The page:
By Gunter Ollmann, CSO, Vectra Networks

malwareMost organizations continue to struggle with malware-based intrusions. Despite the deployment of policies, user education, enforcement chokepoints, data inspection, and regular assessment of defenses, malware remains the primary method of breaching the corporate network.

While anti-virus vendors persist in publishing exposés on the latest and most advanced malware they stumble across, corporate security teams battle each new variant – all too often unsuccessfully – missing the nuances of the objectives behind a new generation of attacker. The industry is largely consumed with detecting the tools of the adversary.

For a decade, the anti-virus industry has stumbled with how to differentiate and classify the threats represented by common malware families and the sophisticated tools often labeled as the now much derided “advanced persistent threat” (APT). Most likely there was a time when advanced and well-financed adversaries themselves differentiated their tools from mainstream malware authors, but in today’s world, there is much to be gained by simply employing the current generation of commercial malware.

To begin with, the “off the shelf” malware comes with all the tooling and capability any adversary needs – whether they’re an anti-social gamer looking to get the highest score in this month’s top online game, or a career intelligence officer leading cyber-missions for a foreign power.

Given the unwanted attention past APT attacks have had, and the millions of hours of sleuthing both amateur and professional security analysts have expended looking to pin attribution on one government attack team or another, there are clear advantages to a sophisticated adversary camouflaging their penetration in the persistent noise of conventional malware.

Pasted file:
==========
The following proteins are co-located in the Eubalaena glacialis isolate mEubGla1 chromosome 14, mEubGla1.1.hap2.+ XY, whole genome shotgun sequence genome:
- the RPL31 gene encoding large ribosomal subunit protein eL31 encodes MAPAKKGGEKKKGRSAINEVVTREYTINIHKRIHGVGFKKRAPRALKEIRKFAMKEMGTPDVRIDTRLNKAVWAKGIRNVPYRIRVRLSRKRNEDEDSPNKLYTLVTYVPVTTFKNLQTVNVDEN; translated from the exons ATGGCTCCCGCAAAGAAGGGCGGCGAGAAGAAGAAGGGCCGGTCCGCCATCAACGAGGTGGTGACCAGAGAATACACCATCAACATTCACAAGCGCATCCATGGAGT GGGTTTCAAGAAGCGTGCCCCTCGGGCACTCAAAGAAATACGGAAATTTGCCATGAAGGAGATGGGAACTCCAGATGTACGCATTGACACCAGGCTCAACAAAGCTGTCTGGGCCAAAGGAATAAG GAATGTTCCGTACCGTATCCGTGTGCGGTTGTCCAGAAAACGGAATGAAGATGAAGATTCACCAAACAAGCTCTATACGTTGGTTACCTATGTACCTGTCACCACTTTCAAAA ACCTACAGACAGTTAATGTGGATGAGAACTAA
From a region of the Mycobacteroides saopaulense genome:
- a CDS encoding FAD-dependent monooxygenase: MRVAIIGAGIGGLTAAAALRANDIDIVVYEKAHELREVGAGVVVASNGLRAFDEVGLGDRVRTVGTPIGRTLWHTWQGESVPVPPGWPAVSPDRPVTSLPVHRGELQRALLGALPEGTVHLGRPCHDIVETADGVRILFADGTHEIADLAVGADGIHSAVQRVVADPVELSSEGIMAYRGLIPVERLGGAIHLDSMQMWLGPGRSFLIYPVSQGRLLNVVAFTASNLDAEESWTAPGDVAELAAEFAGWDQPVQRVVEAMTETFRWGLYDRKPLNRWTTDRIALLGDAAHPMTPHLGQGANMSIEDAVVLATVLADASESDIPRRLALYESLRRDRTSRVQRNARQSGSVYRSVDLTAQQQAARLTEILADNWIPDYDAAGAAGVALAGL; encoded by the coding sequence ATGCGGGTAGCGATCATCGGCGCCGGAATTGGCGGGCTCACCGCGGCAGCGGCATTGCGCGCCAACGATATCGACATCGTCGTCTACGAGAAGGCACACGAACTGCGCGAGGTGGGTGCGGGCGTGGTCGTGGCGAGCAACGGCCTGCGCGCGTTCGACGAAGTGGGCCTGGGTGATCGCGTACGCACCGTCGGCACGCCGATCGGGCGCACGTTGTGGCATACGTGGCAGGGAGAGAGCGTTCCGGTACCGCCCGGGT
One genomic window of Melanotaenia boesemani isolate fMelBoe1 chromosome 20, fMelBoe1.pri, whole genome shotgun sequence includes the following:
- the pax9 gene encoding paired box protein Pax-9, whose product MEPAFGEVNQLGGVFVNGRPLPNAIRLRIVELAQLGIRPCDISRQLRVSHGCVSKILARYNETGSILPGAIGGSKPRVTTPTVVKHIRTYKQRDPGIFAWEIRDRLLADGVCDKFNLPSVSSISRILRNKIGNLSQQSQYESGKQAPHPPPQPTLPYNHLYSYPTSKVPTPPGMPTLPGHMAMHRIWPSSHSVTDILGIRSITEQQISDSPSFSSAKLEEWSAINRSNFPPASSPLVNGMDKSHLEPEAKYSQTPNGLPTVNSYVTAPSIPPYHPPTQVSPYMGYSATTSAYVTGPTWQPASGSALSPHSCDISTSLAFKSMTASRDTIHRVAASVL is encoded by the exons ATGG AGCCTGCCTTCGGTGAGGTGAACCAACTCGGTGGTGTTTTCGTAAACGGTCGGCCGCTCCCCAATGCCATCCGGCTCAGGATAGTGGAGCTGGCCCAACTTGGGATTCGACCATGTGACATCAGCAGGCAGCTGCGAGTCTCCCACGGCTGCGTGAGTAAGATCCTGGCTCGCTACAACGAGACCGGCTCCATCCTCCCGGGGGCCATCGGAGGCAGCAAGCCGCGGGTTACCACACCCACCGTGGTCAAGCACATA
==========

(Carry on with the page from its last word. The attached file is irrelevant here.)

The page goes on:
If the tools being employed by a sophisticated adversary are now largely the same, what about the methods they employ and the tactics they adopt?

Depending upon the mission parameters, there are a number of common methodologies employed to study a target and perpetuate an attack. For example, some of the tactics that differentiate them from a typical malware or botnet intrusion include:

Deployment of typical malware that regularly pings a remote host and does nothing more. The objective is to monitor the length of time it takes for the target to discover and mitigate the malware agent. This information is used to understand which networks, offices, and regions perform better than others and what the typical “window of opportunity” is for conducting any lateral movement.

Not content with just one malware family, the process may be repeated several times over a period of months to determine which classes of malware are responded to faster or slower than others. For example, is an “adware” agent mitigated at the same pace as chatty “banking Trojan”?

Use of malware agents that have no remote command and control capability, but are instead tasked with simple keylogging and passive network traffic monitoring. An assumption is that the initial vector of compromise used for installation of the software agent will remain viable in the future. In some cases, at some point in time (e.g., with every gigabyte of data acquired) the agent pings a remotely monitored host to alert the mission crew that valuable data has been acquired.

The agent conveniently and silently acquires and stores all observed credentials (e.g., local network accounts and passwords, website login credentials, VPN certificates), maps and categorizes systems and services on the network accessible from the compromised host, and tracks local user usage patterns.

Malware agents that target corporate systems may not have any remote C&C capability and instead locates and activates any existing remote administration tools (e.g., helpdesk support tools such as Microsoft Remote Desktop) by adding new accounts, installing additional certificates and scheduling the existing software to connect to a destination controlled by the attacker. The original malware of course conveniently clears logs and uninstalls itself – leaving no evidence of intrusion or tampering.

As the tools of targeted intrusion homogenize, post intrusion forensics and investigation techniques will become less successful at attribution of inbound threats.

Meanwhile traditional “false-flag” operations launched by state-sponsored adversaries have made extensive use of first-hop C&C destinations in countries such as China and Russia. Given the percentage of systems around the world already compromised, it is a trivial task to present an attack as having come from any foreign state; something that investigators need to bear in mind when labeling the true source of an attack.

Looking forward, it is reasonable to assume that for targeted attacks against corporate entities and residential networks will continue to utilize “off-the-shelf” malware unless specialized defenses are to be encountered.